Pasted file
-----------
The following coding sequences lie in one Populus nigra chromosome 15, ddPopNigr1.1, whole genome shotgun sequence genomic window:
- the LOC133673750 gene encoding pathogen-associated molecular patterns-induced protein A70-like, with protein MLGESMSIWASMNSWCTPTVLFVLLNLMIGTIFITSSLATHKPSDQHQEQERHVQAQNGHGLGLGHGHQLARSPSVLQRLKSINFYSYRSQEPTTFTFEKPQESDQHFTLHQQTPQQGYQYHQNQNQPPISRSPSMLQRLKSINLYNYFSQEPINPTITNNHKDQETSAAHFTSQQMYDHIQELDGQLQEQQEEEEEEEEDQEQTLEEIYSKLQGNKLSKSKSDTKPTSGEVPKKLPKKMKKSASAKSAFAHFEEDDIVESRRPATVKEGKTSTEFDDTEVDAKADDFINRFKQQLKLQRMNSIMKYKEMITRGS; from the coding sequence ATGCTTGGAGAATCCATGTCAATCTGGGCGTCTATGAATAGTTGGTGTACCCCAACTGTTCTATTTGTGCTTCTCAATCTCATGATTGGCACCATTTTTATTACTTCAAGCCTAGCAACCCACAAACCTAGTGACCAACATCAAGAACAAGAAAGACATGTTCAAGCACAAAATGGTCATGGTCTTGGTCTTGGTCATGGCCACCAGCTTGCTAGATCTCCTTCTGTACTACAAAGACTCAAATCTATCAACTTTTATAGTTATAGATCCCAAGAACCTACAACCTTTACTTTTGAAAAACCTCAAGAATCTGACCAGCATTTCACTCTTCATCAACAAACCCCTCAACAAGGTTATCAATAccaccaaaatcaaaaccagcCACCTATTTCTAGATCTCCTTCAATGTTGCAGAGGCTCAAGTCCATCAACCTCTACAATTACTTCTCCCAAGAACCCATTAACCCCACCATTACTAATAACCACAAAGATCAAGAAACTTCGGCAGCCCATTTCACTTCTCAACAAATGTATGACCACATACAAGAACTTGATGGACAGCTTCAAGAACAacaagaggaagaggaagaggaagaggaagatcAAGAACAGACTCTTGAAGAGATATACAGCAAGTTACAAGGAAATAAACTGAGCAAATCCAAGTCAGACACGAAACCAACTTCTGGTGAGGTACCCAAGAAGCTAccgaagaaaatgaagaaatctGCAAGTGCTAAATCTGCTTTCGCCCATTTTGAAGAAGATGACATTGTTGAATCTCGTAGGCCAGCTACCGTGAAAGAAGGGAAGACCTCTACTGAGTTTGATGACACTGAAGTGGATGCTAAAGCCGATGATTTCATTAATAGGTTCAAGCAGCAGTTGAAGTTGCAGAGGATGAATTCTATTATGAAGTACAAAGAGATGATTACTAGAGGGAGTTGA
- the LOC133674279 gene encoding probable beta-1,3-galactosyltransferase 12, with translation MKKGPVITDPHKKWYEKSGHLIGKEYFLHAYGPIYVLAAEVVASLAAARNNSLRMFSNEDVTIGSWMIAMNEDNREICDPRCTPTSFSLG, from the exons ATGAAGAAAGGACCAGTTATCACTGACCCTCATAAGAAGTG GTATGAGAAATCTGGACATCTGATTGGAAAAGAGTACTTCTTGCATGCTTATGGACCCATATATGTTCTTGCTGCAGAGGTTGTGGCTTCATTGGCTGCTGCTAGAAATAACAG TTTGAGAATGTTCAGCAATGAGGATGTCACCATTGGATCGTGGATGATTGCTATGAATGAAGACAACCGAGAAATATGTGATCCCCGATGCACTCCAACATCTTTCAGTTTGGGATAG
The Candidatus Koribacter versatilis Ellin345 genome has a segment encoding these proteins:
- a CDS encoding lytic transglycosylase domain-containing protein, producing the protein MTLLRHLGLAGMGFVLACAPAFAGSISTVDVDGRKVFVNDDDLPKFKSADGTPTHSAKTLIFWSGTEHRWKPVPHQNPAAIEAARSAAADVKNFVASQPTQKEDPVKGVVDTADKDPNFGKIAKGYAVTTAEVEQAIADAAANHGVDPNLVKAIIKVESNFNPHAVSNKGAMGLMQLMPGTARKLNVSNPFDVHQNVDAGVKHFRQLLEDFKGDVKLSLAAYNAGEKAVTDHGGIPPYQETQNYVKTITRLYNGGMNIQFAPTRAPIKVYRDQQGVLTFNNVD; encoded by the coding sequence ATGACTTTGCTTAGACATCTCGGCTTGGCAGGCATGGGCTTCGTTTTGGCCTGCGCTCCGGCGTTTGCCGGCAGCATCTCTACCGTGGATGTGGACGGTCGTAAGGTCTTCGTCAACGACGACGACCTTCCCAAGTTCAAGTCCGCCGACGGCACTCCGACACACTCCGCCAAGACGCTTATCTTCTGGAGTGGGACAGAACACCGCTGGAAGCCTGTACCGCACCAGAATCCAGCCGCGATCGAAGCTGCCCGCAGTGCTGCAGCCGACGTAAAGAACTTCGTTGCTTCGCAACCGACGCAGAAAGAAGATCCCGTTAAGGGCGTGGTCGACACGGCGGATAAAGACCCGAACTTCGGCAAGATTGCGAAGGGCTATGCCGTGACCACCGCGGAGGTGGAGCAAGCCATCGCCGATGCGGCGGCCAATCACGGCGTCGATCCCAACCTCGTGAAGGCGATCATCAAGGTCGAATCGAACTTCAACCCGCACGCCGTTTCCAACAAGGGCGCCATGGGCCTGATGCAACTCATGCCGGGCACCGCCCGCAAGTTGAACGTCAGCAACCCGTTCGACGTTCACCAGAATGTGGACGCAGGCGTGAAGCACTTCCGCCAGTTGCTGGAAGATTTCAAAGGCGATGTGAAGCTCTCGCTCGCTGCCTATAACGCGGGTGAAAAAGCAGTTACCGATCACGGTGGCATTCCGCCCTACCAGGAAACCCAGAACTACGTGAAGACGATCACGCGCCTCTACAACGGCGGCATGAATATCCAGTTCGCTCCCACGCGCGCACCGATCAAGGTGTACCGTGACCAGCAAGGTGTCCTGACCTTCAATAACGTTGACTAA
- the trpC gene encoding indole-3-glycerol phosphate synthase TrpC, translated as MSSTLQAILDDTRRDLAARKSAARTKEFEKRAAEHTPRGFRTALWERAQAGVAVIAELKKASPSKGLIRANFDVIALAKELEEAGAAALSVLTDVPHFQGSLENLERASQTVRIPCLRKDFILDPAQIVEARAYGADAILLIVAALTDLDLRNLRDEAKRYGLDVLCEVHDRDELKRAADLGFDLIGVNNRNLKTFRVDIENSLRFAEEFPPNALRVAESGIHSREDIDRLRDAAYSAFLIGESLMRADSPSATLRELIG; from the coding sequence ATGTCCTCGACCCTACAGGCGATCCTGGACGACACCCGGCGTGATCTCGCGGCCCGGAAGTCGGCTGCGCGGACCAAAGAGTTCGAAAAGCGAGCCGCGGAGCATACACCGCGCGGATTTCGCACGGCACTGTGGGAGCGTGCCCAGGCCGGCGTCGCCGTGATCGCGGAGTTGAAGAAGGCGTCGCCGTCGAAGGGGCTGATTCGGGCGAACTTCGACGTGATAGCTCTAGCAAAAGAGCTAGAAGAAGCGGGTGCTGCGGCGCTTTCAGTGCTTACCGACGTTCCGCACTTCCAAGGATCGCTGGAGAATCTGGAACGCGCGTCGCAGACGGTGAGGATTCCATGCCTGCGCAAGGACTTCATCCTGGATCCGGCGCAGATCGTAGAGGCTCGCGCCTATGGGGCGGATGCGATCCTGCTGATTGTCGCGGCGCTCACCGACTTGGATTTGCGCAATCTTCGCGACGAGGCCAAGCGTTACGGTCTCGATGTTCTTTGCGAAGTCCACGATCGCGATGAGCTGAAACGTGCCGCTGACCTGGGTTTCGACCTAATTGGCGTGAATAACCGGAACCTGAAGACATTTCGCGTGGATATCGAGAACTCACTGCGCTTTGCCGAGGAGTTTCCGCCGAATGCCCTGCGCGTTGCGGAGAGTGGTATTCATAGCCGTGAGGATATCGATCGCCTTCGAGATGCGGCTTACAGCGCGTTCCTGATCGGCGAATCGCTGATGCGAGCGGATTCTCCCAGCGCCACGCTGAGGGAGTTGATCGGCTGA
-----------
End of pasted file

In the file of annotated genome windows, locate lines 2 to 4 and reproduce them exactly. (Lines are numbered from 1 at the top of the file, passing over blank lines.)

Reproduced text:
- the LOC133673750 gene encoding pathogen-associated molecular patterns-induced protein A70-like, with protein MLGESMSIWASMNSWCTPTVLFVLLNLMIGTIFITSSLATHKPSDQHQEQERHVQAQNGHGLGLGHGHQLARSPSVLQRLKSINFYSYRSQEPTTFTFEKPQESDQHFTLHQQTPQQGYQYHQNQNQPPISRSPSMLQRLKSINLYNYFSQEPINPTITNNHKDQETSAAHFTSQQMYDHIQELDGQLQEQQEEEEEEEEDQEQTLEEIYSKLQGNKLSKSKSDTKPTSGEVPKKLPKKMKKSASAKSAFAHFEEDDIVESRRPATVKEGKTSTEFDDTEVDAKADDFINRFKQQLKLQRMNSIMKYKEMITRGS; from the coding sequence ATGCTTGGAGAATCCATGTCAATCTGGGCGTCTATGAATAGTTGGTGTACCCCAACTGTTCTATTTGTGCTTCTCAATCTCATGATTGGCACCATTTTTATTACTTCAAGCCTAGCAACCCACAAACCTAGTGACCAACATCAAGAACAAGAAAGACATGTTCAAGCACAAAATGGTCATGGTCTTGGTCTTGGTCATGGCCACCAGCTTGCTAGATCTCCTTCTGTACTACAAAGACTCAAATCTATCAACTTTTATAGTTATAGATCCCAAGAACCTACAACCTTTACTTTTGAAAAACCTCAAGAATCTGACCAGCATTTCACTCTTCATCAACAAACCCCTCAACAAGGTTATCAATAccaccaaaatcaaaaccagcCACCTATTTCTAGATCTCCTTCAATGTTGCAGAGGCTCAAGTCCATCAACCTCTACAATTACTTCTCCCAAGAACCCATTAACCCCACCATTACTAATAACCACAAAGATCAAGAAACTTCGGCAGCCCATTTCACTTCTCAACAAATGTATGACCACATACAAGAACTTGATGGACAGCTTCAAGAACAacaagaggaagaggaagaggaagaggaagatcAAGAACAGACTCTTGAAGAGATATACAGCAAGTTACAAGGAAATAAACTGAGCAAATCCAAGTCAGACACGAAACCAACTTCTGGTGAGGTACCCAAGAAGCTAccgaagaaaatgaagaaatctGCAAGTGCTAAATCTGCTTTCGCCCATTTTGAAGAAGATGACATTGTTGAATCTCGTAGGCCAGCTACCGTGAAAGAAGGGAAGACCTCTACTGAGTTTGATGACACTGAAGTGGATGCTAAAGCCGATGATTTCATTAATAGGTTCAAGCAGCAGTTGAAGTTGCAGAGGATGAATTCTATTATGAAGTACAAAGAGATGATTACTAGAGGGAGTTGA
- the LOC133674279 gene encoding probable beta-1,3-galactosyltransferase 12, with translation MKKGPVITDPHKKWYEKSGHLIGKEYFLHAYGPIYVLAAEVVASLAAARNNSLRMFSNEDVTIGSWMIAMNEDNREICDPRCTPTSFSLG, from the exons ATGAAGAAAGGACCAGTTATCACTGACCCTCATAAGAAGTG GTATGAGAAATCTGGACATCTGATTGGAAAAGAGTACTTCTTGCATGCTTATGGACCCATATATGTTCTTGCTGCAGAGGTTGTGGCTTCATTGGCTGCTGCTAGAAATAACAG TTTGAGAATGTTCAGCAATGAGGATGTCACCATTGGATCGTGGATGATTGCTATGAATGAAGACAACCGAGAAATATGTGATCCCCGATGCACTCCAACATCTTTCAGTTTGGGATAG
The Candidatus Koribacter versatilis Ellin345 genome has a segment encoding these proteins: